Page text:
This weeks post is more of a tip than an article but it is something I recently came across and thought it might help others.
In my free time, I like to learn about hacking and often spend my time completing CTFs. Most of the time I will use a distro like Kali as it is quick to set up and has all the tools that I am likely to need. Kali Linux is a Debian-based Linux distribution aimed at advanced Penetration Testing and Security Auditing.
I have always run Kali in a virtual machine (VM) in Virtualbox and I had never had any issues.
But when I installed it on my new (to me) 2019 MacBook Pro, there was so much lag that it was pretty much unusable. But if I ran it on my second display, a non-retina AOC 27in screen it ran fine. It boiled down to it being run on a retina display.
After a bit of digging, I found this thread which seemed to be describing a similar situation to mine.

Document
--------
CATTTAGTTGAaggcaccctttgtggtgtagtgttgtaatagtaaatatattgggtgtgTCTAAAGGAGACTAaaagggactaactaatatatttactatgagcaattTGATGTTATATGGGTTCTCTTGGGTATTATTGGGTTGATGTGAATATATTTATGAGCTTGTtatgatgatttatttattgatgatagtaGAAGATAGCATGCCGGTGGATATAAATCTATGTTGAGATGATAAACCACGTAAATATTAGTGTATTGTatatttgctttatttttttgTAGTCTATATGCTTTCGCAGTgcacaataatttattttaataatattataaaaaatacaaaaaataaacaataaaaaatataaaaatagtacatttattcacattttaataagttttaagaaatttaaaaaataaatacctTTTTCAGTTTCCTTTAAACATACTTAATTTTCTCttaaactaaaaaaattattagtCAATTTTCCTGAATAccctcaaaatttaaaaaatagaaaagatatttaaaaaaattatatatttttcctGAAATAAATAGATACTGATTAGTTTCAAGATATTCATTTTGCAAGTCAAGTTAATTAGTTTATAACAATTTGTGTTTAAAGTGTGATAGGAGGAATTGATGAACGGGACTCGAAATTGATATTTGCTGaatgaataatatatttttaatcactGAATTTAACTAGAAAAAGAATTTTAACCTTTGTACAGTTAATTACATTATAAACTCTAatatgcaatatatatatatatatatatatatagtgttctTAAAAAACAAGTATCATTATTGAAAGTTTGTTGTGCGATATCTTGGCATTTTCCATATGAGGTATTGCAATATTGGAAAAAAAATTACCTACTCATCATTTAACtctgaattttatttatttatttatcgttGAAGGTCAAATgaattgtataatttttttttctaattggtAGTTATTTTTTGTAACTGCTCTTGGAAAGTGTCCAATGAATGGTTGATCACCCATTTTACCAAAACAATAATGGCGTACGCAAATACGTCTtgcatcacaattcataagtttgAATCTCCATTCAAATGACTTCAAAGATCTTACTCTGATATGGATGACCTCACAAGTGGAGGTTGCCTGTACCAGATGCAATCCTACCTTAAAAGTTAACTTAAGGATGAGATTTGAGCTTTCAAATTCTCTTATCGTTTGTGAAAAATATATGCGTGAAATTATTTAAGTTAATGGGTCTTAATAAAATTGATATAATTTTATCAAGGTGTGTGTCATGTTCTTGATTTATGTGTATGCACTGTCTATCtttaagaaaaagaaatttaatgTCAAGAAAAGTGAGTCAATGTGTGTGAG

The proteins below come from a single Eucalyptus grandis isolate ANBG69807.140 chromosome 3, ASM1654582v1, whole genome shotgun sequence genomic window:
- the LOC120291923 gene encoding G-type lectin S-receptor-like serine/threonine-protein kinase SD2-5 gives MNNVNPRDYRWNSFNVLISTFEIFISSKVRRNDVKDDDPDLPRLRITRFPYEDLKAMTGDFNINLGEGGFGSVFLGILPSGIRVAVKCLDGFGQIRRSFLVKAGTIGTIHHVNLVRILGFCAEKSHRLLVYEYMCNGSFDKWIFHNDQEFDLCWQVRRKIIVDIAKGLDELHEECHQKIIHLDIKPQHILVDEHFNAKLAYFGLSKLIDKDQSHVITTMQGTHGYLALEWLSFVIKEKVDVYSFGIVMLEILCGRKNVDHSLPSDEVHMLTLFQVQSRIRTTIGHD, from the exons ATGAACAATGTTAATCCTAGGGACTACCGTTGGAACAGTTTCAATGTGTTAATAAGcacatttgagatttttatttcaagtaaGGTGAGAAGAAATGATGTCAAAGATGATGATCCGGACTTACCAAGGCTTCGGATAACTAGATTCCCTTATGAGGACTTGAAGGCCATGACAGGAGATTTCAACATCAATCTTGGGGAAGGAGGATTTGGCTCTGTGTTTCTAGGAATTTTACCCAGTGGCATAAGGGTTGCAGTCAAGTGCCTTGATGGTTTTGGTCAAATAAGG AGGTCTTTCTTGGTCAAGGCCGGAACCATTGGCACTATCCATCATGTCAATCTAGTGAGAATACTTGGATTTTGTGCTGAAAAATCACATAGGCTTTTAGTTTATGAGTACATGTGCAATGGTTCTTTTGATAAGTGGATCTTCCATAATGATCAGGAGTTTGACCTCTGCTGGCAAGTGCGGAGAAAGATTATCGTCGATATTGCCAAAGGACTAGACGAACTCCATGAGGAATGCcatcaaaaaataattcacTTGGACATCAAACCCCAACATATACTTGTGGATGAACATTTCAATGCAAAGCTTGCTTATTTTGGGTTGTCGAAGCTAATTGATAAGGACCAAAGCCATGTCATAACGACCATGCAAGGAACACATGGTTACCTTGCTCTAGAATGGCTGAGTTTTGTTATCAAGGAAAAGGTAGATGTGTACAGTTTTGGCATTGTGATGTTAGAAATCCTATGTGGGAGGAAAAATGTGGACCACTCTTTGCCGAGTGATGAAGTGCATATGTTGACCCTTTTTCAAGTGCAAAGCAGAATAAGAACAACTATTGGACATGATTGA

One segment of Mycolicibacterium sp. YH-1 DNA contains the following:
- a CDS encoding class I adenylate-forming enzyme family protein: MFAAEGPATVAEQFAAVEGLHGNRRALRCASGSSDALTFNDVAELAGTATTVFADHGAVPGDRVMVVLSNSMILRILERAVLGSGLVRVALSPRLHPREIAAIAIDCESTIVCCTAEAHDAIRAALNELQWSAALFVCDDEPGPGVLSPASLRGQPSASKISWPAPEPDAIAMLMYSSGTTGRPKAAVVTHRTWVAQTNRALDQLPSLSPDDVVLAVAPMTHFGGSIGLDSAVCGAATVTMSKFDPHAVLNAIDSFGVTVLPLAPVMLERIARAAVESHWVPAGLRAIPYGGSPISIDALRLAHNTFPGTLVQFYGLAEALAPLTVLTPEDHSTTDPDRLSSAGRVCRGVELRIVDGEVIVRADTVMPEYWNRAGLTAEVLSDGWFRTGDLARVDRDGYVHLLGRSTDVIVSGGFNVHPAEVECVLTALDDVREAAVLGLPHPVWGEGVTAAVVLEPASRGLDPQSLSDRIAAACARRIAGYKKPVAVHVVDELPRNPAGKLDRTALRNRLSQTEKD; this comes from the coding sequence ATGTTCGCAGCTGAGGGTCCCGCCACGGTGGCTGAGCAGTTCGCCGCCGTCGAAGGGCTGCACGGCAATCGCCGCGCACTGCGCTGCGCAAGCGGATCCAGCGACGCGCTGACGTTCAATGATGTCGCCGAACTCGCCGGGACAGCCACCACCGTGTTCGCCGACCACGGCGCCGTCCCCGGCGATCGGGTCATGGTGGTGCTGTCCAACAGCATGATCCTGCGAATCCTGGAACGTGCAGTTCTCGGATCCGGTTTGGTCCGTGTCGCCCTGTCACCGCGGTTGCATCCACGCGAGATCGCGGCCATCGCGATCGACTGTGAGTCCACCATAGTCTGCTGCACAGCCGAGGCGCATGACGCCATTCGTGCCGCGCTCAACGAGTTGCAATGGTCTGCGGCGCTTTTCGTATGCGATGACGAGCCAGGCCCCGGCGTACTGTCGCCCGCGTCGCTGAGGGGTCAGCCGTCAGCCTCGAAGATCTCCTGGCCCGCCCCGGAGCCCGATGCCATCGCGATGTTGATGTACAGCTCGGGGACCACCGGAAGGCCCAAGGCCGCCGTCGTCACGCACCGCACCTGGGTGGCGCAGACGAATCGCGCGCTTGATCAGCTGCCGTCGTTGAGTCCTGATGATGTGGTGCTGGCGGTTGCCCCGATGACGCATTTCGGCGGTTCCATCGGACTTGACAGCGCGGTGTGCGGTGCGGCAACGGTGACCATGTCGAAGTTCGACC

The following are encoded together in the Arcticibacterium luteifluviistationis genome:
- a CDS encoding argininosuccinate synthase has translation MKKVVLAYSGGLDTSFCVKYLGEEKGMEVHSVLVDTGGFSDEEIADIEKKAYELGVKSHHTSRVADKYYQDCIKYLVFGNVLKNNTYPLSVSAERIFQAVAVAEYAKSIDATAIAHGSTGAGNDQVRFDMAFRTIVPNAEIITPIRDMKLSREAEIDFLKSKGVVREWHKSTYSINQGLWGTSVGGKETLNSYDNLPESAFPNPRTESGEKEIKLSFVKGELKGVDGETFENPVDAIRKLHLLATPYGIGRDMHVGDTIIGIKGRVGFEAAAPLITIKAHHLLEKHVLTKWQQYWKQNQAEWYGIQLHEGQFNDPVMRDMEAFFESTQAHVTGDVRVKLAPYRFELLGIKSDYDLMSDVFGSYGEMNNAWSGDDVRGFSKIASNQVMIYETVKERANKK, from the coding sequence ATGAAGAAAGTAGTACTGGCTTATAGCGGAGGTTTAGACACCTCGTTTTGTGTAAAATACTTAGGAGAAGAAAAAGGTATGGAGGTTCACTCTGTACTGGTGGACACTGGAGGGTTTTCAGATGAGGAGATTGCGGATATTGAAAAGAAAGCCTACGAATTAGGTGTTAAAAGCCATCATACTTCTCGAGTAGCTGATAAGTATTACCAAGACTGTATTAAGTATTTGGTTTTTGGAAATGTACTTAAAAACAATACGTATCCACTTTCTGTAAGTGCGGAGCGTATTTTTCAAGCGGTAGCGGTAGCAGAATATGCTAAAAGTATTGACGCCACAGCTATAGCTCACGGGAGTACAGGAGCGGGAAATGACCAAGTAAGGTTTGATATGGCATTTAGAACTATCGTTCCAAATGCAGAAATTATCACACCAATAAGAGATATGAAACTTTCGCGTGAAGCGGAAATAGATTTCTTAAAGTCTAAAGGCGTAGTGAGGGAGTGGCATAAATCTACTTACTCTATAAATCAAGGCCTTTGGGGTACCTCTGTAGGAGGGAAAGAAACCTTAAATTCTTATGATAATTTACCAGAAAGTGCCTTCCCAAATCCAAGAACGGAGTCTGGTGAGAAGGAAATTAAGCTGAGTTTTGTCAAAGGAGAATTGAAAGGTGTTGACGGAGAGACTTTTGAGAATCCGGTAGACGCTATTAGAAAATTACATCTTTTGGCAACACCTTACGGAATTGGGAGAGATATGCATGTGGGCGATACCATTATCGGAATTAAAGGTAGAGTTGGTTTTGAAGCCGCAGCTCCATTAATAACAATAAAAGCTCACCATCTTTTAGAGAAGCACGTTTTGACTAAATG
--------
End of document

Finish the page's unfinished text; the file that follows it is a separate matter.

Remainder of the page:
So, now I knew it was an issue with the pixel density of my display, I needed to find a program that could change it. There were several options but EasyRes seemed to fit the bill and was free.
With EasyRes installed I was able to play around with various screen resolutions and densities to find the sweet spot and found that 1440 x 900 at standard resolution (1x) seems to work great. I am sure you could push it a little further but I did not need to, this worked fine.
Off the back of this issue, I also explored some other all-purpose infosec distros and found Parrot OS. I think I am in love. It's so lightweight. I run like a dream without the need for EasyRes, has all the same tools as Kali and looks stunning. So will I change? I am not sure. Parrot seems to do some strange things with network adapter names that make doing wireless hacking stuff a real pain. Other than that I am sold. Watch this space for a future update.
If there is anything I have missed, or if there is a better way to do something then please let me know.
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This was originally posted on my website